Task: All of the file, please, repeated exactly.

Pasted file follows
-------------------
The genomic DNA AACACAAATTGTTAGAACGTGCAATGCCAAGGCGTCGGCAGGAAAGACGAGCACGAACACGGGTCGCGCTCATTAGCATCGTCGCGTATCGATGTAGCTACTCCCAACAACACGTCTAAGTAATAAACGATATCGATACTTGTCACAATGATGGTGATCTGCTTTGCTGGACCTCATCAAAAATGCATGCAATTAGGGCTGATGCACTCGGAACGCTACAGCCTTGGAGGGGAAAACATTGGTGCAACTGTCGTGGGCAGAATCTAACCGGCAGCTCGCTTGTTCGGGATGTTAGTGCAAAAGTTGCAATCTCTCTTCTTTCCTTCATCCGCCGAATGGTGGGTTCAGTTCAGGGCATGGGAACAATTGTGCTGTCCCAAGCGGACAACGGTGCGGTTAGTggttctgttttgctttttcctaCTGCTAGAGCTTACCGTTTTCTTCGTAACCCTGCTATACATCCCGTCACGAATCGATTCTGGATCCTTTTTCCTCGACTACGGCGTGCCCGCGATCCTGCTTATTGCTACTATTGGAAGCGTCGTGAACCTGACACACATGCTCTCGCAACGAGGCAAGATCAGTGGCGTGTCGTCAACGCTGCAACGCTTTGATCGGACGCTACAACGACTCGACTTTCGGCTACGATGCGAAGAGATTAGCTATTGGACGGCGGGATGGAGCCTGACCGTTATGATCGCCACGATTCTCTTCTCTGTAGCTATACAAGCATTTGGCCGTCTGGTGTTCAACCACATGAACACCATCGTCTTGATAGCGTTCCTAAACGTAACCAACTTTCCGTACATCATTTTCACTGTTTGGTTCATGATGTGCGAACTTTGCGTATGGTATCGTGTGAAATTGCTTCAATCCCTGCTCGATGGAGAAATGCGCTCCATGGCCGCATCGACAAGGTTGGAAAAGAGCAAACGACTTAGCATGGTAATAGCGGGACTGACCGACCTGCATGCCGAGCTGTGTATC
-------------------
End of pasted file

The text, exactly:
The genomic DNA AACACAAATTGTTAGAACGTGCAATGCCAAGGCGTCGGCAGGAAAGACGAGCACGAACACGGGTCGCGCTCATTAGCATCGTCGCGTATCGATGTAGCTACTCCCAACAACACGTCTAAGTAATAAACGATATCGATACTTGTCACAATGATGGTGATCTGCTTTGCTGGACCTCATCAAAAATGCATGCAATTAGGGCTGATGCACTCGGAACGCTACAGCCTTGGAGGGGAAAACATTGGTGCAACTGTCGTGGGCAGAATCTAACCGGCAGCTCGCTTGTTCGGGATGTTAGTGCAAAAGTTGCAATCTCTCTTCTTTCCTTCATCCGCCGAATGGTGGGTTCAGTTCAGGGCATGGGAACAATTGTGCTGTCCCAAGCGGACAACGGTGCGGTTAGTggttctgttttgctttttcctaCTGCTAGAGCTTACCGTTTTCTTCGTAACCCTGCTATACATCCCGTCACGAATCGATTCTGGATCCTTTTTCCTCGACTACGGCGTGCCCGCGATCCTGCTTATTGCTACTATTGGAAGCGTCGTGAACCTGACACACATGCTCTCGCAACGAGGCAAGATCAGTGGCGTGTCGTCAACGCTGCAACGCTTTGATCGGACGCTACAACGACTCGACTTTCGGCTACGATGCGAAGAGATTAGCTATTGGACGGCGGGATGGAGCCTGACCGTTATGATCGCCACGATTCTCTTCTCTGTAGCTATACAAGCATTTGGCCGTCTGGTGTTCAACCACATGAACACCATCGTCTTGATAGCGTTCCTAAACGTAACCAACTTTCCGTACATCATTTTCACTGTTTGGTTCATGATGTGCGAACTTTGCGTATGGTATCGTGTGAAATTGCTTCAATCCCTGCTCGATGGAGAAATGCGCTCCATGGCCGCATCGACAAGGTTGGAAAAGAGCAAACGACTTAGCATGGTAATAGCGGGACTGACCGACCTGCATGCCGAGCTGTGTATC